Understanding that the origins of the word for ‘sodomy’ where brought forth from Leviticus 18 clearly shows us that Paul again had the Torah in mind. He was not forbidding homosexual rape but citing the laws of Leviticus which prohibit homosexuality in its entirety.
He uses the word ‘arsenokoitai’ again in 1 Timothy;
1 Timothy 1:8–10 (The Scriptures)
8 And we know that the Torah is good if one uses it legitimately,
9 knowing this: that Torah is not laid down for a righteous being, but for the lawless and unruly, for the wicked and for sinners, for the wrong-doers and profane, for those who kill their fathers or mothers, for murderers,
10 for those who whore, for sodomites, for kidnappers, for liars, for perjurers, and for whatever else that is contrary to sound teaching,
Paul in no way creates a theology that permits any form of sexual immorality, inclusive of homosexuality.
Here, I find myself at a loss. I never really wanted to single out homosexuality as a discussion point but it seems to be the fight that the world wants to pick. What I will point out at this point now is that homosexuality part of the broader scope of sexual immorality which is likewise considered abomination by God.
The punishment is death. There is no cleansing prescribed in the Torah for such sins however Paul ironically and quite simply provided us with the answer as to how we are to address sexual immorality in our lives.
I’ll again quote 1 Corinthians but with the next verse included. It’s an important one;
1 Corinthians 6:9–11 (NKJV)
9 Do you not know that the unrighteous will not inherit the kingdom of God? Do not be deceived. Neither fornicators, nor idolaters, nor adulterers, nor homosexuals, nor sodomites, 10 nor thieves, nor covetous, nor drunkards, nor revilers, nor extortioners will inherit the kingdom of God. 11 And such were some of you. But you were washed, but you were sanctified, but you were justified in the name of the Lord Jesus and by the Spirit of our God.
I find it amazing; Paul identifies these sins, condemns them, but then he identifies the fact that the congregation included many people who participated in such sins. Amazingly he goes on to say ‘you were washed…sanctified…justified in the name of the Lord Jesus’.
As I said, there is no washing in the Old Testament for these sins; no cleansing that can be effective. It’s a fact that the book of Hebrews points out. It too teaches us of the true cleansing and of the One that can truly wash away sin.
Hebrews 9:13–14 (NKJV)
13 For if the blood of bulls and goats and the ashes of a heifer, sprinkling the unclean, sanctifies for the purifying of the flesh, 14 how much more shall the blood of Christ, who through the eternal Spirit offered Himself without spot to God, cleanse your conscience from dead works to serve the living God?
Knowing that there remains no sacrifice or washing in Leviticus for sexual immorality identifies the dire need for Messiah. Without Him there is no recompense for the sexually immoral.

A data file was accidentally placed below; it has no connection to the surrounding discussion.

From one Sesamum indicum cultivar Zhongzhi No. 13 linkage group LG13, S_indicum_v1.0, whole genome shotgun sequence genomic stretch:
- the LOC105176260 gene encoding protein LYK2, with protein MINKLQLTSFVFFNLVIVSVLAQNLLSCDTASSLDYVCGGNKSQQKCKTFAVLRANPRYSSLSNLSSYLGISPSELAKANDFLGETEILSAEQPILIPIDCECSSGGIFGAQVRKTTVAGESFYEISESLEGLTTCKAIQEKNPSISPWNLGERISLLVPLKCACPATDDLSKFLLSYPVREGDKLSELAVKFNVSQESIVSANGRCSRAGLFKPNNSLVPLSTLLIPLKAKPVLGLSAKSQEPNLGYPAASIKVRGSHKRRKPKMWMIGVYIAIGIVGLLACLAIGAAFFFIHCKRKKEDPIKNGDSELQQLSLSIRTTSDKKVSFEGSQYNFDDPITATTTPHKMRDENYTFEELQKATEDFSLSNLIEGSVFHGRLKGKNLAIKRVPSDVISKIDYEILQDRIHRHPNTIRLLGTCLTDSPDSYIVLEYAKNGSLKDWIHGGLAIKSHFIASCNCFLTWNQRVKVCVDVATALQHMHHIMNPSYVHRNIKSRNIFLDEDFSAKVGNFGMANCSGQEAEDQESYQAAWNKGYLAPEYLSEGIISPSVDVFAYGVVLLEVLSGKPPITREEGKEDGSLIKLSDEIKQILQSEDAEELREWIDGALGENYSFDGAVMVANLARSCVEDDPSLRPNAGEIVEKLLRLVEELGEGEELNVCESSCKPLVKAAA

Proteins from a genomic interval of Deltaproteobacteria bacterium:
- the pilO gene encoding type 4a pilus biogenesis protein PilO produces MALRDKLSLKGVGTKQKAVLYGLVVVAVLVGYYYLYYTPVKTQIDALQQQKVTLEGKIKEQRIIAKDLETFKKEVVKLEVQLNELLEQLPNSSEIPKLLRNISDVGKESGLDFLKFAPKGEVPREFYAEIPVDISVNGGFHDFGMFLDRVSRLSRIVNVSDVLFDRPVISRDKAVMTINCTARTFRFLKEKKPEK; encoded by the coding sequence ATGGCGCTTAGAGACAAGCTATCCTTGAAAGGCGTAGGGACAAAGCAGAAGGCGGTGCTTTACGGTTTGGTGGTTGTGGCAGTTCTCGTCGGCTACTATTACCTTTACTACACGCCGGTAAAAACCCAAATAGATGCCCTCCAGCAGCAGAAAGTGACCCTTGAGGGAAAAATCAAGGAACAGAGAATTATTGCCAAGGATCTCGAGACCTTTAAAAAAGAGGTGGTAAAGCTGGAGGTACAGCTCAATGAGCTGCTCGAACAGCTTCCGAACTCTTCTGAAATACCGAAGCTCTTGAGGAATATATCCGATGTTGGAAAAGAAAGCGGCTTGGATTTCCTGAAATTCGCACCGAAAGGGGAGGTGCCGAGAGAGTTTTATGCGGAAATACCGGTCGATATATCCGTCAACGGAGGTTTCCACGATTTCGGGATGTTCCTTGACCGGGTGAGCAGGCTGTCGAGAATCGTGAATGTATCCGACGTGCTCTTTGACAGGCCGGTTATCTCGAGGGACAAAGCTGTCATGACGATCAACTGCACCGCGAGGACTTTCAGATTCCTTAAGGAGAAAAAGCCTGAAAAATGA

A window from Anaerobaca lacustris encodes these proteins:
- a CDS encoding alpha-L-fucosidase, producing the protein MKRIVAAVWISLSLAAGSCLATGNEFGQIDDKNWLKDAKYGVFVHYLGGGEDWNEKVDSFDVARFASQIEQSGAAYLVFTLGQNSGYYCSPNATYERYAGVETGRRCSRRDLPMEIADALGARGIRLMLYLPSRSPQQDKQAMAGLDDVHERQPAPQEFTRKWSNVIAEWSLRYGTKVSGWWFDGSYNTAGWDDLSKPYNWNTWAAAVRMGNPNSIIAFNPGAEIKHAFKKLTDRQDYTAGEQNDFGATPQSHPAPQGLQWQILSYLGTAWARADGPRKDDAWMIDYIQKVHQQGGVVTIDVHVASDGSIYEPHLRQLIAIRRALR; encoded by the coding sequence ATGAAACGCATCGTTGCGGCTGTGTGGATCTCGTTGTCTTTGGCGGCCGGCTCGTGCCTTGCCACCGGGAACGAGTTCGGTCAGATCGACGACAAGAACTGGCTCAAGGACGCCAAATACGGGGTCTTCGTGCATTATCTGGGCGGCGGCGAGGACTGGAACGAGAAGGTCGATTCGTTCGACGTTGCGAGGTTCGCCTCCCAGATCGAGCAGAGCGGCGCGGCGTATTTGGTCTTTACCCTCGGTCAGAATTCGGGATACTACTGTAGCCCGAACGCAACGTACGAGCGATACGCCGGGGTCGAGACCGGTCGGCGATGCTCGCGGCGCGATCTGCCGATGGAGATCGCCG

These Scriptures say we need to be washed; only the water of Messiah can do this and if sin and impurity is intimate with death, then our only hope is to be intimate with the One who gives life and can restore. We need the true marriage; true union with the living God. With Him, and only with Him, can mankind be saved.
I’ll end with this from Leviticus 18;
Leviticus 18:4–5 (The Scriptures)
4 ‘Do My right-rulings and guard My laws, to walk in them. I am the Lord your God
5 ‘And you shall guard My laws and My right-rulings, which a man does and lives by them. I am YHWH
But allow me to expound this verse further.
Verse 5 says ‘which a man does and lives by them’. Rather than ‘ish’, which is the common word for ‘man, the verse says ‘adam’, which yes means ‘man’ or ‘mankind’, but it’s absolutely a remez (connection) to Adam, the first man of creation and to the second Adam, Messiah.
Rather than ‘a man’, the verse literally says ‘ha adam’, meaning, ‘the man’, as in the singular/specific man (Adam). The verse then is only speaking of one particular ‘Adam’ (man) – who is Messiah.
‘Ha Adam’ has long been understood as a reference to The Messiah due to its clear relationship with Adam and the ‘heavenly Adam’ which is Messiah found in the book of Ezekiel.
The word ‘lives’, as in the part of the verse ‘lives by them’, is ‘chai’.
Chai means ‘life’ and in this form is translated as ‘to live’. It also means ‘to be alive, keep alive, to revive, to recover, and to return to life’, i.e. – to resurrect.
The verse therefore is key to understanding redemption from sexual immorality. It can be understood as;
Do my right rulings and guard my laws, to walk in them. I am YHWH your Elohim. And you shall guard my laws and my right rulings which The Messiah does; be resurrected by them. I am YHWH your Elohim.
The answer to sin is Messiah; repent and return to Him.